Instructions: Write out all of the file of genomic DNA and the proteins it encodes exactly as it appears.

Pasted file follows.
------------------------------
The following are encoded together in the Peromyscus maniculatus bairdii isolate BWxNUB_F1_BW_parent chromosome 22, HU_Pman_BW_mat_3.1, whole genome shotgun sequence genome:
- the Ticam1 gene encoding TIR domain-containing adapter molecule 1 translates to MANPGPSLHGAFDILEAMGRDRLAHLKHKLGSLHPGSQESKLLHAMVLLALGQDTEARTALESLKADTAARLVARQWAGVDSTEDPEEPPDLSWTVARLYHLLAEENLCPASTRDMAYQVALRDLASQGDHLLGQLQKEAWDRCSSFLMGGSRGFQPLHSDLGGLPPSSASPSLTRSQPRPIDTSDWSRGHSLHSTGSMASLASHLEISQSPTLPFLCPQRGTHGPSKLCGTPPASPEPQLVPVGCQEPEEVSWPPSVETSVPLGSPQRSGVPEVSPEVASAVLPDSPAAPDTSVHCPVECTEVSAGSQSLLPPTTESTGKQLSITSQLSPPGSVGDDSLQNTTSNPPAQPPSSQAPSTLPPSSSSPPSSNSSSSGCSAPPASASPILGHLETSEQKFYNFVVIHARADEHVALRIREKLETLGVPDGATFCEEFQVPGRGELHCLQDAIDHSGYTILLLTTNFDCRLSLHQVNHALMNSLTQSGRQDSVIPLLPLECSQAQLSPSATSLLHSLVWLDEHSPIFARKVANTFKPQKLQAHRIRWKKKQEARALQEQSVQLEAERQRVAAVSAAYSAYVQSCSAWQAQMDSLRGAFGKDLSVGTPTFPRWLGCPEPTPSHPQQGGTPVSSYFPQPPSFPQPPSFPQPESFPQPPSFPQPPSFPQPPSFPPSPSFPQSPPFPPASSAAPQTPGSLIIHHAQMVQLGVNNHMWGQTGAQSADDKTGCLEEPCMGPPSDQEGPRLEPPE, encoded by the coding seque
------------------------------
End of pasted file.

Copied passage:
The following are encoded together in the Peromyscus maniculatus bairdii isolate BWxNUB_F1_BW_parent chromosome 22, HU_Pman_BW_mat_3.1, whole genome shotgun sequence genome:
- the Ticam1 gene encoding TIR domain-containing adapter molecule 1 translates to MANPGPSLHGAFDILEAMGRDRLAHLKHKLGSLHPGSQESKLLHAMVLLALGQDTEARTALESLKADTAARLVARQWAGVDSTEDPEEPPDLSWTVARLYHLLAEENLCPASTRDMAYQVALRDLASQGDHLLGQLQKEAWDRCSSFLMGGSRGFQPLHSDLGGLPPSSASPSLTRSQPRPIDTSDWSRGHSLHSTGSMASLASHLEISQSPTLPFLCPQRGTHGPSKLCGTPPASPEPQLVPVGCQEPEEVSWPPSVETSVPLGSPQRSGVPEVSPEVASAVLPDSPAAPDTSVHCPVECTEVSAGSQSLLPPTTESTGKQLSITSQLSPPGSVGDDSLQNTTSNPPAQPPSSQAPSTLPPSSSSPPSSNSSSSGCSAPPASASPILGHLETSEQKFYNFVVIHARADEHVALRIREKLETLGVPDGATFCEEFQVPGRGELHCLQDAIDHSGYTILLLTTNFDCRLSLHQVNHALMNSLTQSGRQDSVIPLLPLECSQAQLSPSATSLLHSLVWLDEHSPIFARKVANTFKPQKLQAHRIRWKKKQEARALQEQSVQLEAERQRVAAVSAAYSAYVQSCSAWQAQMDSLRGAFGKDLSVGTPTFPRWLGCPEPTPSHPQQGGTPVSSYFPQPPSFPQPPSFPQPESFPQPPSFPQPPSFPQPPSFPPSPSFPQSPPFPPASSAAPQTPGSLIIHHAQMVQLGVNNHMWGQTGAQSADDKTGCLEEPCMGPPSDQEGPRLEPPE, encoded by the coding seque